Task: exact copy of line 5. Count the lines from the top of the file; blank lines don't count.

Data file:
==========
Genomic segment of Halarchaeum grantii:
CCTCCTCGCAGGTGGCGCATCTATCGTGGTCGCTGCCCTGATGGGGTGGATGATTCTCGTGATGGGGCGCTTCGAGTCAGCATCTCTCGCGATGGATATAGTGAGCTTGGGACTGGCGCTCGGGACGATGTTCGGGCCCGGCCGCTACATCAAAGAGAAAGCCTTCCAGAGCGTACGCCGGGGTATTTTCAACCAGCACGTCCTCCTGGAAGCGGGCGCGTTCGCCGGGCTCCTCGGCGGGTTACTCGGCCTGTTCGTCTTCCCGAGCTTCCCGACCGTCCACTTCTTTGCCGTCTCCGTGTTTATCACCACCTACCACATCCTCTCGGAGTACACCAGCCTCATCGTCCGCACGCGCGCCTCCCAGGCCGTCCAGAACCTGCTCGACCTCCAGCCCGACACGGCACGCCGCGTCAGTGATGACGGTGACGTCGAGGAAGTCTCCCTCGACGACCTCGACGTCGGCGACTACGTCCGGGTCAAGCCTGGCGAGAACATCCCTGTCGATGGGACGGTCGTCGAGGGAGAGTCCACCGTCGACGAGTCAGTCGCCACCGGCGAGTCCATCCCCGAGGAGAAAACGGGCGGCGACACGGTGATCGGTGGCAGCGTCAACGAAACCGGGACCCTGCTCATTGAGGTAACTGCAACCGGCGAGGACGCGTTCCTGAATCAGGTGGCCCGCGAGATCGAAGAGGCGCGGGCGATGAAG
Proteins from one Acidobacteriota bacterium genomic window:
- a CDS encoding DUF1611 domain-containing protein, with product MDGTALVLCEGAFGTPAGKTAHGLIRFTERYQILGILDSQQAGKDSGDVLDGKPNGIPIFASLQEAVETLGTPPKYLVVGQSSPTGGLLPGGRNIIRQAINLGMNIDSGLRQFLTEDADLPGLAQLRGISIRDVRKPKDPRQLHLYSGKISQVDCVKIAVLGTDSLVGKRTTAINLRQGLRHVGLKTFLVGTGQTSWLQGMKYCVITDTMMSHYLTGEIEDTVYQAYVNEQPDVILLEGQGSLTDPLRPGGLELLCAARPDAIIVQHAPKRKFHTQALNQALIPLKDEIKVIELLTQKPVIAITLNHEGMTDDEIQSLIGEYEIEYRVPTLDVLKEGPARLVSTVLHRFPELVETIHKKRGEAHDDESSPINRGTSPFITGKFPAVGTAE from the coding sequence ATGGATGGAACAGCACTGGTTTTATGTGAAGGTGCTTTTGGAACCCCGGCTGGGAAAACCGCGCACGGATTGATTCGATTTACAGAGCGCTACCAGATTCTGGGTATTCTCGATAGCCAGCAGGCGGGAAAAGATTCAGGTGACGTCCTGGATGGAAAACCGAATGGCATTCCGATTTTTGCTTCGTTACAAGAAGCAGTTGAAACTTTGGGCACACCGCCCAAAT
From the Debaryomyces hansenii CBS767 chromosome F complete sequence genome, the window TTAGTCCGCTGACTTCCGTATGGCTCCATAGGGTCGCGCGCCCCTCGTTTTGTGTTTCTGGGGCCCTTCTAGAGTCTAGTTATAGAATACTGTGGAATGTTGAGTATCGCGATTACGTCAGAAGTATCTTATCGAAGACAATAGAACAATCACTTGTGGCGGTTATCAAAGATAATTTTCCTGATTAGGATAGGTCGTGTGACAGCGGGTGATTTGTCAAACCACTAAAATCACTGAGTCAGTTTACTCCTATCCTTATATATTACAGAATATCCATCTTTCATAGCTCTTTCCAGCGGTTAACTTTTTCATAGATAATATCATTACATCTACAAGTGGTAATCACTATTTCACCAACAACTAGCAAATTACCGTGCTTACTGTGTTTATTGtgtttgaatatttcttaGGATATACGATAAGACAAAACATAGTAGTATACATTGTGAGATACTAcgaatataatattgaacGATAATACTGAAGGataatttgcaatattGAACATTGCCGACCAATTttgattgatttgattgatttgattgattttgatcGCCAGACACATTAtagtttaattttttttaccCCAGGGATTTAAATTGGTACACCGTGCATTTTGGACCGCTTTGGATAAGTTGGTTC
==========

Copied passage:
From the Debaryomyces hansenii CBS767 chromosome F complete sequence genome, the window TTAGTCCGCTGACTTCCGTATGGCTCCATAGGGTCGCGCGCCCCTCGTTTTGTGTTTCTGGGGCCCTTCTAGAGTCTAGTTATAGAATACTGTGGAATGTTGAGTATCGCGATTACGTCAGAAGTATCTTATCGAAGACAATAGAACAATCACTTGTGGCGGTTATCAAAGATAATTTTCCTGATTAGGATAGGTCGTGTGACAGCGGGTGATTTGTCAAACCACTAAAATCACTGAGTCAGTTTACTCCTATCCTTATATATTACAGAATATCCATCTTTCATAGCTCTTTCCAGCGGTTAACTTTTTCATAGATAATATCATTACATCTACAAGTGGTAATCACTATTTCACCAACAACTAGCAAATTACCGTGCTTACTGTGTTTATTGtgtttgaatatttcttaGGATATACGATAAGACAAAACATAGTAGTATACATTGTGAGATACTAcgaatataatattgaacGATAATACTGAAGGataatttgcaatattGAACATTGCCGACCAATTttgattgatttgattgatttgattgattttgatcGCCAGACACATTAtagtttaattttttttaccCCAGGGATTTAAATTGGTACACCGTGCATTTTGGACCGCTTTGGATAAGTTGGTTC